Now, this isn’t exactly a strategy for some of our peers who haven’t been active in the church for a long time, or ever. New modes of evangelization remain to be developed there.
But for those of us who have had recent experiences being a part of a church community, whether that was your Catholic high school or your college campus ministry center, we can take a courageous first step into welcoming the community that a parish can give us, imperfect as it may be.
Zac Davis is an assistant editor for digital strategy at America magazine, where he co-hosts “Jesuitical,” a podcast for young Catholics. Find the podcast at http://apple.co/2vGECqB. He is a guest contributor for “In Light of Faith.”
This year marks the 40thanniversary of Aleksandr Solzhenitsyn’s famous Harvard commencement address, “A World Split Apart.” Five months after he delivered it, Karol Wojtyła was elected pope. Both men, from Communist lands, gave warnings to the West. How was Solzhenitsyn’s diagnosis different? How has it stood up over time?
We are used to commencement addresses that are left-wing stand-up comedy. But Solzhenitsyn did not go to Harvard to tell jokes. He promised bitterness. “Truth eludes us,” he began, “if we do not concentrate with total attention on its pursuit. And even while it eludes us, the illusion still lingers of knowing it and leads to many misunderstandings. Also, truth is seldom pleasant; it is almost invariably bitter.”
Likewise, Solzhenitsyn rejected social self-righteousness. The horrors of Nazism and Communism had taught him sober self-knowledge: “There is nothing that so assists the awakening of omniscience within us as insistent thoughts about one’s own transgressions, errors, mistakes,” he wrote in The Gulag Archipelago.“I remember myself in my Captain’s shoulder boards and the forward march of my battery through East Prussia, enshrouded in fire, and I say: ‘So were we any better?’”
What would you have said was the main problem in the West in 1978? For Solzhenitsyn, “the most striking feature which an outside observer notices in the West in our days is a decline in courage.” But before you think of Jordan Peterson, consider that he means not so much personal manliness but strength of will in public life: “The Western world has lost its civil courage, both as a whole and separately, in each country, each government, each political party and of course in the United Nations. Such a decline in courage is particularly noticeable among the ruling groups and the intellectual elite, causing an impression of loss of courage by the entire society.”
Clearly, Solzhenitsyn judges societies based on the character traits that they form. He effectively runs through the cardinal virtues, arguing that our successes have led to moral decline. He decries the “welfare state,” by which he means, interestingly, not the habilitation of dependents by government, but a society devoted solely to material prosperity: “It has become possible to raise young people according to these ideals, leading them to physical splendor, happiness, possession of material goods, money and leisure, to an almost unlimited freedom of enjoyment.” So why should someone like that risk his life for any higher good?
Moderation suffers, too, because freedoms are exploited to the full without self-restraint. We enjoy much freedom for evil, he says, but freedom for good hardly exists, as those who want to accomplish good get tripped up on every side. “Destructive and irresponsible freedom has been granted boundless space. Society appears to have little defense against the abyss of human decadence, such as, for example, misuse of liberty for moral violence against young people, motion pictures full of pornography, crime and horror.”
As for justice, it gets replaced by legalism: “Any conflict is solved according to the letter of the law and this is considered to be the supreme solution. . . .Nobody may mention that one could still not be entirely right, and urge self-restraint, a willingness to renounce such legal rights, sacrifice and selfless risk: it would sound simply absurd. One almost never sees voluntary self-restraint.”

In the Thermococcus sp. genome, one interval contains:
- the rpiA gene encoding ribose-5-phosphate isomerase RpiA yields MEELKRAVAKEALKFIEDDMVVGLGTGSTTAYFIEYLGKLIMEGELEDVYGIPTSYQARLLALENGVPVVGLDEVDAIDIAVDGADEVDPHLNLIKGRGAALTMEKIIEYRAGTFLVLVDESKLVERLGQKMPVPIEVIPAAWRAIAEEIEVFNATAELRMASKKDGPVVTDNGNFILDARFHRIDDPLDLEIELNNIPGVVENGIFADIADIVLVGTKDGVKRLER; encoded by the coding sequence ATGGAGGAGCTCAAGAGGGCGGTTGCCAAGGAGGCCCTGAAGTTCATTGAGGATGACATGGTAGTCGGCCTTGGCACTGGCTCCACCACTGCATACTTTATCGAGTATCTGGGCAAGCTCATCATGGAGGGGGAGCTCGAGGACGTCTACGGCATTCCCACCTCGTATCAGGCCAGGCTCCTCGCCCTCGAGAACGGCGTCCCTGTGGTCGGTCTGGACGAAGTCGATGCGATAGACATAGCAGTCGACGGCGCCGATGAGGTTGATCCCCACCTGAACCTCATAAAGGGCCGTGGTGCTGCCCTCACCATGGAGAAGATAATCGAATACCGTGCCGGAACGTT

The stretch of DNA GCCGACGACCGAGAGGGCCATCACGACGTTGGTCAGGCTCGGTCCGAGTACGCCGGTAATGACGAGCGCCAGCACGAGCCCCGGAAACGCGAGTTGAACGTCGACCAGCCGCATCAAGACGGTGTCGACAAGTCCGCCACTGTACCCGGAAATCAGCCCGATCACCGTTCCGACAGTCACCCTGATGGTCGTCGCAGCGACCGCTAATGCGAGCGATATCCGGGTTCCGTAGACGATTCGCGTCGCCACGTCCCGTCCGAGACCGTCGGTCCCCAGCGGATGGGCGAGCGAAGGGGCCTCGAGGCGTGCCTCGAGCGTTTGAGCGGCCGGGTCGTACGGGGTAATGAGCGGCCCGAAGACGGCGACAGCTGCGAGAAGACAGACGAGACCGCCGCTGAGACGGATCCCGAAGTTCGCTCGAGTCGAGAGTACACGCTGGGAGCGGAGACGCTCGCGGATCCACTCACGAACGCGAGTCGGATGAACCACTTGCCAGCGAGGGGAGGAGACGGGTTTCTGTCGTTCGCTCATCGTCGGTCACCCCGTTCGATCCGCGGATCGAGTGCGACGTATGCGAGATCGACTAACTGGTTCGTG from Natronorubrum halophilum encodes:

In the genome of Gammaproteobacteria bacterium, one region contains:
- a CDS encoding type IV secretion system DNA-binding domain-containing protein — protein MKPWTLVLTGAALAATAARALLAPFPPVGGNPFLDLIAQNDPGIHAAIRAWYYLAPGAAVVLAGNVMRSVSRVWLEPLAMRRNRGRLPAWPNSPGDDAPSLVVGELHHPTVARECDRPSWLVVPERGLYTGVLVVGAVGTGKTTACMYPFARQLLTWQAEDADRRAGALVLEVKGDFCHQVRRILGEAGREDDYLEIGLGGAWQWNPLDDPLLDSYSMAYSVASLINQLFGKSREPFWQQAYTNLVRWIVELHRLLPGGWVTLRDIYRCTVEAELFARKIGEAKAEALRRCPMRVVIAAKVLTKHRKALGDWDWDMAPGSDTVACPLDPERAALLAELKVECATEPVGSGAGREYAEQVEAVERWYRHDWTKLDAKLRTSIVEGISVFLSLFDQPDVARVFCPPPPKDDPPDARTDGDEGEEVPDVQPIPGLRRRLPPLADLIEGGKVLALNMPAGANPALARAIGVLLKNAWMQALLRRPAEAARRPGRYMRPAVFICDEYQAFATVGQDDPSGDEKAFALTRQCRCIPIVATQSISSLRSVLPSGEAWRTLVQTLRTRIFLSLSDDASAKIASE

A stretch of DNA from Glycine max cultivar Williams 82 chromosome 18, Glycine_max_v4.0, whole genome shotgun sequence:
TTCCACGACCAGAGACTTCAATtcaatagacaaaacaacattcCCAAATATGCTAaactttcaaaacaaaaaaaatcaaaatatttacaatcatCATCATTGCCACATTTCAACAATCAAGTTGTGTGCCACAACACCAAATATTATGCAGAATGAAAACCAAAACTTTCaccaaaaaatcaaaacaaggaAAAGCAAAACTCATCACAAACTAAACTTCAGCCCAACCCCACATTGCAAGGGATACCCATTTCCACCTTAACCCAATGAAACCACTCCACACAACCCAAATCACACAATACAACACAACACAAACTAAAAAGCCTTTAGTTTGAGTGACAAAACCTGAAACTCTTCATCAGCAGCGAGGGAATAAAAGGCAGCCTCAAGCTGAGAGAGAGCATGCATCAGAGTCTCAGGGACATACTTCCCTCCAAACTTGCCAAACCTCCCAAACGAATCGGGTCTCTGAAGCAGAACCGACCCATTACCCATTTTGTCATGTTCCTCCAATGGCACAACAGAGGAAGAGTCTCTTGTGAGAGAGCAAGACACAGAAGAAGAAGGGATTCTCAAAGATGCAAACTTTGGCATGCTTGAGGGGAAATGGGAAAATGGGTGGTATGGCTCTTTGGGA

The “culture of death” plays no role in the speech. But a criticism of abortion might, by friendly amendment, be placed here. We tend to think of the putative abortion right as “substantive due process,” the opposite of legalism. Someone who accepted Solzhenitsyn’s analysis, however, might say, “Of course it’s wrong and should be forbidden. It is claimed that it must be allowed only on a legalistic pretext, ‘what the constitution says.’ So let’s be clear and say: that is not its true basis at all.”
We can hardly believe it now, but it was true, that incipient “political correctness” then involved ignoring the evils of Communism: “There is a self-deluding interpretation of the contemporary world situation, which works as a sort of petrified armor around people’s minds. Human voices from seventeen countries of Eastern Europe and Eastern Asia cannot pierce it.” Without any censorship, he says, the media was marching in lockstep to preserve this viewpoint.
It is not that liberalism failed, but that it abandoned the medieval heritage that it had always required. Thus it failed to realize the synthesis of material and spiritual goods which was its original promise:
In American democracy at the time of its birth, all individual human rights were granted because man is God’s creature. That is, freedom was given to the individual conditionally, in the assumption of his constant religious responsibility. Such was the heritage of the preceding thousand years. Two hundred or even fifty years ago, it would have seemed quite impossible, in America, that an individual could be granted boundless freedom simply for the satisfaction of his instincts or whims.
Both the West and Communism reveal the failure of materialism. The path forward for the West, however, is not a reform, but something completely new. The only truths it is willing publicly to affirm are “ossified formulas of the Enlightenment,” a “social dogmatism” inadequate to the trials we must face. Solzhenitsyn seems to agree with Marx on one point: that liberalism is on an inevitable path to, first, radicalism, then socialism, then Communism. “Only voluntary, inspired self-restraint can raise man above the world stream of materialism,” but the West as currently constituted seems to lack the resources to do this.
“The world has approached a major turn in history, equal in importance to the turn from the Middle Ages to the Renaissance. It will exact from us a spiritual upsurge, we shall have to rise to a new height of vision, to a new level of life where our physical nature will not be cursed as in the Middle Ages, but, even more importantly, our spiritual being will not be trampled upon as in the Modern era.”
Michael Pakaluk, an Aristotle scholar and Ordinarius of the Pontifical Academy of St. Thomas Aquinas, is professor at the Busch School of Business and Economics at The Catholic University of America. He lives in Hyattsville, MD, with his wife Catherine, also a professor at the Busch School, and their eight children.